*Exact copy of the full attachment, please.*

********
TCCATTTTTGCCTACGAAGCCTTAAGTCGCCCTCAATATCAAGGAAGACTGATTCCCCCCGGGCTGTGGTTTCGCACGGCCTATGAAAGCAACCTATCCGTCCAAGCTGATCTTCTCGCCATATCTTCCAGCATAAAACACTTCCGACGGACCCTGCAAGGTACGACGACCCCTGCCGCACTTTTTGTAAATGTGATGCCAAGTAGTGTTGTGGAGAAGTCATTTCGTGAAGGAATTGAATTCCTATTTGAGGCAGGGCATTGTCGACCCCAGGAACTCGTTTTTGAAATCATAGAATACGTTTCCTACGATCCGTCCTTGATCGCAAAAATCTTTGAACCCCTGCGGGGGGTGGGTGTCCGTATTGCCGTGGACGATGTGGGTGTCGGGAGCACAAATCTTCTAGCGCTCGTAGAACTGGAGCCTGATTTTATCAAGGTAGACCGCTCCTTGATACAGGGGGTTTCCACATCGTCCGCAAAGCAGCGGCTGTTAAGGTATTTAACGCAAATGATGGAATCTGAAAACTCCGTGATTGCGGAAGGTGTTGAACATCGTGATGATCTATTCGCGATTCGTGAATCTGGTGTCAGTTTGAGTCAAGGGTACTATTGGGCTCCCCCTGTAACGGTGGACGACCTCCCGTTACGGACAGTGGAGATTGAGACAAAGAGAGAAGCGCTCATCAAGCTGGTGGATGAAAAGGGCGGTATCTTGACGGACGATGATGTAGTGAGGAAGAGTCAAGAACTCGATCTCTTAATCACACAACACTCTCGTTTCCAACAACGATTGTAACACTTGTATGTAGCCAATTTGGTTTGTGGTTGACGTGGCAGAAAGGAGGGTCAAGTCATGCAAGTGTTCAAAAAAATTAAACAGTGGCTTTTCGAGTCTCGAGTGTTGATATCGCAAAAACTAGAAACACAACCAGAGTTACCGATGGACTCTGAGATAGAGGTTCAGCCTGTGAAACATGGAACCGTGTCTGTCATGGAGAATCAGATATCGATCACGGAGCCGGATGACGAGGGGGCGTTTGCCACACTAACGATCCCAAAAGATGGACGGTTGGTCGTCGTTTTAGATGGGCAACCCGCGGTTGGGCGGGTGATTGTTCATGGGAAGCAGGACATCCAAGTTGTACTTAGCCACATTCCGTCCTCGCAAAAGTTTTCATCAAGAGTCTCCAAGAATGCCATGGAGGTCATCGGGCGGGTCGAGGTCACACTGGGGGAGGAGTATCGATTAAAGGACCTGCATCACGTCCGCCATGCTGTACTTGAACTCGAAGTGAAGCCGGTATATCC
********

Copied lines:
TCCATTTTTGCCTACGAAGCCTTAAGTCGCCCTCAATATCAAGGAAGACTGATTCCCCCCGGGCTGTGGTTTCGCACGGCCTATGAAAGCAACCTATCCGTCCAAGCTGATCTTCTCGCCATATCTTCCAGCATAAAACACTTCCGACGGACCCTGCAAGGTACGACGACCCCTGCCGCACTTTTTGTAAATGTGATGCCAAGTAGTGTTGTGGAGAAGTCATTTCGTGAAGGAATTGAATTCCTATTTGAGGCAGGGCATTGTCGACCCCAGGAACTCGTTTTTGAAATCATAGAATACGTTTCCTACGATCCGTCCTTGATCGCAAAAATCTTTGAACCCCTGCGGGGGGTGGGTGTCCGTATTGCCGTGGACGATGTGGGTGTCGGGAGCACAAATCTTCTAGCGCTCGTAGAACTGGAGCCTGATTTTATCAAGGTAGACCGCTCCTTGATACAGGGGGTTTCCACATCGTCCGCAAAGCAGCGGCTGTTAAGGTATTTAACGCAAATGATGGAATCTGAAAACTCCGTGATTGCGGAAGGTGTTGAACATCGTGATGATCTATTCGCGATTCGTGAATCTGGTGTCAGTTTGAGTCAAGGGTACTATTGGGCTCCCCCTGTAACGGTGGACGACCTCCCGTTACGGACAGTGGAGATTGAGACAAAGAGAGAAGCGCTCATCAAGCTGGTGGATGAAAAGGGCGGTATCTTGACGGACGATGATGTAGTGAGGAAGAGTCAAGAACTCGATCTCTTAATCACACAACACTCTCGTTTCCAACAACGATTGTAACACTTGTATGTAGCCAATTTGGTTTGTGGTTGACGTGGCAGAAAGGAGGGTCAAGTCATGCAAGTGTTCAAAAAAATTAAACAGTGGCTTTTCGAGTCTCGAGTGTTGATATCGCAAAAACTAGAAACACAACCAGAGTTACCGATGGACTCTGAGATAGAGGTTCAGCCTGTGAAACATGGAACCGTGTCTGTCATGGAGAATCAGATATCGATCACGGAGCCGGATGACGAGGGGGCGTTTGCCACACTAACGATCCCAAAAGATGGACGGTTGGTCGTCGTTTTAGATGGGCAACCCGCGGTTGGGCGGGTGATTGTTCATGGGAAGCAGGACATCCAAGTTGTACTTAGCCACATTCCGTCCTCGCAAAAGTTTTCATCAAGAGTCTCCAAGAATGCCATGGAGGTCATCGGGCGGGTCGAGGTCACACTGGGGGAGGAGTATCGATTAAAGGACCTGCATCACGTCCGCCATGCTGTACTTGAACTCGAAGTGAAGCCGGTATATCC